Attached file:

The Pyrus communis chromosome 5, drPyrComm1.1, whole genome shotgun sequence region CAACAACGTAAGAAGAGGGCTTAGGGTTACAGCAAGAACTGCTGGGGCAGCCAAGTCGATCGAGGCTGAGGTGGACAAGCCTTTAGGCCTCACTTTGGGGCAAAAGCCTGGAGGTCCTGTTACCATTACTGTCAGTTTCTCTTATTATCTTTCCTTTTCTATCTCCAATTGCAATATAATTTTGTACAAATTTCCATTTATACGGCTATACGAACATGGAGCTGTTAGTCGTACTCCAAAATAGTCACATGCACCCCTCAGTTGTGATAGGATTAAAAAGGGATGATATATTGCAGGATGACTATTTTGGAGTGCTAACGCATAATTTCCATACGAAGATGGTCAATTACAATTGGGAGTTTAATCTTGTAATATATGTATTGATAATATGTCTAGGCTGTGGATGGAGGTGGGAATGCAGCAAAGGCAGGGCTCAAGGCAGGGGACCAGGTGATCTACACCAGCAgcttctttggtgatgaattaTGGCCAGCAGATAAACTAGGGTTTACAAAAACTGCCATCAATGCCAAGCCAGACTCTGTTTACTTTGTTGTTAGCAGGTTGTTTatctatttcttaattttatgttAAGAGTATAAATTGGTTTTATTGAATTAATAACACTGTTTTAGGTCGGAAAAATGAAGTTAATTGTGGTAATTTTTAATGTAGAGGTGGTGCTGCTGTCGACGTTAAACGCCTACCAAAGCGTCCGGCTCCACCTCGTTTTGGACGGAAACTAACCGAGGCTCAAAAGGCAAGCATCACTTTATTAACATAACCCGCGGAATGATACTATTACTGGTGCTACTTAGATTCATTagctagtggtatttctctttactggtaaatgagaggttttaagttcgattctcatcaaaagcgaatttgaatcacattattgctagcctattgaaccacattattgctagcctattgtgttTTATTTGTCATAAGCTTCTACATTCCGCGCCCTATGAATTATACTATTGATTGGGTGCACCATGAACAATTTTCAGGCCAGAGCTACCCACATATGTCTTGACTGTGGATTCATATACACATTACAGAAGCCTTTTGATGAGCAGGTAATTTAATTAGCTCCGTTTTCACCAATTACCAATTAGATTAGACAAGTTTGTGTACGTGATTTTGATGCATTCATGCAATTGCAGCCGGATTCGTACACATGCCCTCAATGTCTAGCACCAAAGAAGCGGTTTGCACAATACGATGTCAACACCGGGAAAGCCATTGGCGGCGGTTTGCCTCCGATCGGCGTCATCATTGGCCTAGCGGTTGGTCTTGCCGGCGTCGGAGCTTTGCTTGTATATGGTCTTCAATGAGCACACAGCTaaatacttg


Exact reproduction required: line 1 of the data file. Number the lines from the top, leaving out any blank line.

The Pyrus communis chromosome 5, drPyrComm1.1, whole genome shotgun sequence region CAACAACGTAAGAAGAGGGCTTAGGGTTACAGCAAGAACTGCTGGGGCAGCCAAGTCGATCGAGGCTGAGGTGGACAAGCCTTTAGGCCTCACTTTGGGGCAAAAGCCTGGAGGTCCTGTTACCATTACTGTCAGTTTCTCTTATTATCTTTCCTTTTCTATCTCCAATTGCAATATAATTTTGTACAAATTTCCATTTATACGGCTATACGAACATGGAGCTGTTAGTCGTACTCCAAAATAGTCACATGCACCCCTCAGTTGTGATAGGATTAAAAAGGGATGATATATTGCAGGATGACTATTTTGGAGTGCTAACGCATAATTTCCATACGAAGATGGTCAATTACAATTGGGAGTTTAATCTTGTAATATATGTATTGATAATATGTCTAGGCTGTGGATGGAGGTGGGAATGCAGCAAAGGCAGGGCTCAAGGCAGGGGACCAGGTGATCTACACCAGCAgcttctttggtgatgaattaTGGCCAGCAGATAAACTAGGGTTTACAAAAACTGCCATCAATGCCAAGCCAGACTCTGTTTACTTTGTTGTTAGCAGGTTGTTTatctatttcttaattttatgttAAGAGTATAAATTGGTTTTATTGAATTAATAACACTGTTTTAGGTCGGAAAAATGAAGTTAATTGTGGTAATTTTTAATGTAGAGGTGGTGCTGCTGTCGACGTTAAACGCCTACCAAAGCGTCCGGCTCCACCTCGTTTTGGACGGAAACTAACCGAGGCTCAAAAGGCAAGCATCACTTTATTAACATAACCCGCGGAATGATACTATTACTGGTGCTACTTAGATTCATTagctagtggtatttctctttactggtaaatgagaggttttaagttcgattctcatcaaaagcgaatttgaatcacattattgctagcctattgaaccacattattgctagcctattgtgttTTATTTGTCATAAGCTTCTACATTCCGCGCCCTATGAATTATACTATTGATTGGGTGCACCATGAACAATTTTCAGGCCAGAGCTACCCACATATGTCTTGACTGTGGATTCATATACACATTACAGAAGCCTTTTGATGAGCAGGTAATTTAATTAGCTCCGTTTTCACCAATTACCAATTAGATTAGACAAGTTTGTGTACGTGATTTTGATGCATTCATGCAATTGCAGCCGGATTCGTACACATGCCCTCAATGTCTAGCACCAAAGAAGCGGTTTGCACAATACGATGTCAACACCGGGAAAGCCATTGGCGGCGGTTTGCCTCCGATCGGCGTCATCATTGGCCTAGCGGTTGGTCTTGCCGGCGTCGGAGCTTTGCTTGTATATGGTCTTCAATGAGCACACAGCTaaatacttg